LONDON (Thomson Reuters Foundation) - Some 200,000 Iraqis are due to return to their farms for the first time since Islamic State militants captured large swathes of land in Iraq in 2014, destroying irrigation canals and laying landmines in fields, the United Nations said on Thursday.
The U.N. Food and Agriculture Organization (FAO) said it had enlisted more than 3,000 people to help restore 250,000 hectares of farmland in an area retaken from Islamic State some 30 km (19 miles) west of Mosul.
Many of the participants in the cash-for-work scheme have helped to clear the irrigation canals of dirt and debris, FAO said.
The agency was also working with the Mines Advisory Group, a demining organization, to clear the land of mines and unexploded munitions left behind by the militants, it said.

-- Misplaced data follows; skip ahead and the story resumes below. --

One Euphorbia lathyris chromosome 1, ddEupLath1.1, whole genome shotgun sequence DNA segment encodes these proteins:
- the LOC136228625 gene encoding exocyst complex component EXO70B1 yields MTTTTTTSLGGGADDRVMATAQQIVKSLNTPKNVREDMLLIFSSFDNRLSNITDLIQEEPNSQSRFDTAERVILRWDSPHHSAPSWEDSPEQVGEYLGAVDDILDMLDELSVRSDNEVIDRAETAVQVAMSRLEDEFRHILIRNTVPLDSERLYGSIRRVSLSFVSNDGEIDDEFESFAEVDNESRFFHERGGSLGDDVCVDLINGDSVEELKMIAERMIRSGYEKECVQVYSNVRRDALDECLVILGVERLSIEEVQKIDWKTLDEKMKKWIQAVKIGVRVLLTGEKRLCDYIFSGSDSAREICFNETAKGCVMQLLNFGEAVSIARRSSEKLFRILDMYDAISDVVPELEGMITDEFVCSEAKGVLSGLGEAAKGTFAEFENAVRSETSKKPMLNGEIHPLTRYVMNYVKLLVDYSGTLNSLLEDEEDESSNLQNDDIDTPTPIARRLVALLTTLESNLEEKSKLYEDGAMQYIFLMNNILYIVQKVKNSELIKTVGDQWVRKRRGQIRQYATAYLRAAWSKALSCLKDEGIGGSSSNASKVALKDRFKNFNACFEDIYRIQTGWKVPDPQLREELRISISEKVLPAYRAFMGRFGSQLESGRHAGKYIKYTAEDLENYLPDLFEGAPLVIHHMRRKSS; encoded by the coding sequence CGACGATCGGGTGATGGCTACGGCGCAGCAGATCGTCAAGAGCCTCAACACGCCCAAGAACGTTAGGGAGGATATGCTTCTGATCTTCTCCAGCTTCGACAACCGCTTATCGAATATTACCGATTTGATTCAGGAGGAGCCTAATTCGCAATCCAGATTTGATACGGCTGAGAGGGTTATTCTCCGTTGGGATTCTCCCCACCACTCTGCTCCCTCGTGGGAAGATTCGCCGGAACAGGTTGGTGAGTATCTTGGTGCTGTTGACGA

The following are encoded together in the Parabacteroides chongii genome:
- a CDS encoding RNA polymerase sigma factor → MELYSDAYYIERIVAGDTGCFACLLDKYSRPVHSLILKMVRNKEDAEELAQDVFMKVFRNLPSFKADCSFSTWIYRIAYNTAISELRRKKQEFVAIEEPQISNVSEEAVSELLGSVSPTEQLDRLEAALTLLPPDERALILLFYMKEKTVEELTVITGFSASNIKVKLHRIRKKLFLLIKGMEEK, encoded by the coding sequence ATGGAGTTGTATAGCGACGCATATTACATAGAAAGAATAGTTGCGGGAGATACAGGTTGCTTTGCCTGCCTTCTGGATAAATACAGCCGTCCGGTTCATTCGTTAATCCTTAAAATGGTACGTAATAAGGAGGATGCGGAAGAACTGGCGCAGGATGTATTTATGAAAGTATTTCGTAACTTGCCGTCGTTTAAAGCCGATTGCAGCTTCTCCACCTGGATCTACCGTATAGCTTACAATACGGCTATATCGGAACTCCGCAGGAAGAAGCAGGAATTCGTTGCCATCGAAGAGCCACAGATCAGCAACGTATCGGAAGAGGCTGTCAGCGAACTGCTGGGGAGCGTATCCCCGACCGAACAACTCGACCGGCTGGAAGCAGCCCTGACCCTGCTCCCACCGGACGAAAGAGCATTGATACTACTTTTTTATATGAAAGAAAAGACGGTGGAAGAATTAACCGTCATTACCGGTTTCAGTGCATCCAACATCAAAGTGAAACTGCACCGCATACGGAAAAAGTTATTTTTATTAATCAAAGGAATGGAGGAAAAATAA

“Farmers here haven’t been able to grow vegetables for two years, since the irrigation canals were destroyed by armed groups who also contaminated the area with explosive devices,” said Fadel El-Zubi, FAO representative in Iraq, in a statement.
“Restoring people’s ability to farm and trade in this area is not only important for food security but also for building prosperity and lasting peace in the country,” he said.
Farmers in the once fertile Ninewa Plains used to export vegetables and other crops to neighboring countries such as Syria, in addition to supplying millions of Iraqis with fresh produce.
But conflict has forced Iraq to import fruit and vegetables, FAO said.
The war on Islamic State has made about 3.4 million Iraqis homeless and caused damage estimated at $35 billion by Prime Minister Haider al-Abadi.
The hardline group has been retreating since last year. It is now fighting off a U.S.-backed offensive on Mosul, the last major Iraqi city under its control.
Reporting by Magdalena Mis; Editing by Katie Nguyen. Please credit Thomson Reuters Foundation, the charitable arm of Thomson Reuters, that covers humanitarian news, women’s rights, corruption and climate change. Visit news.trust.org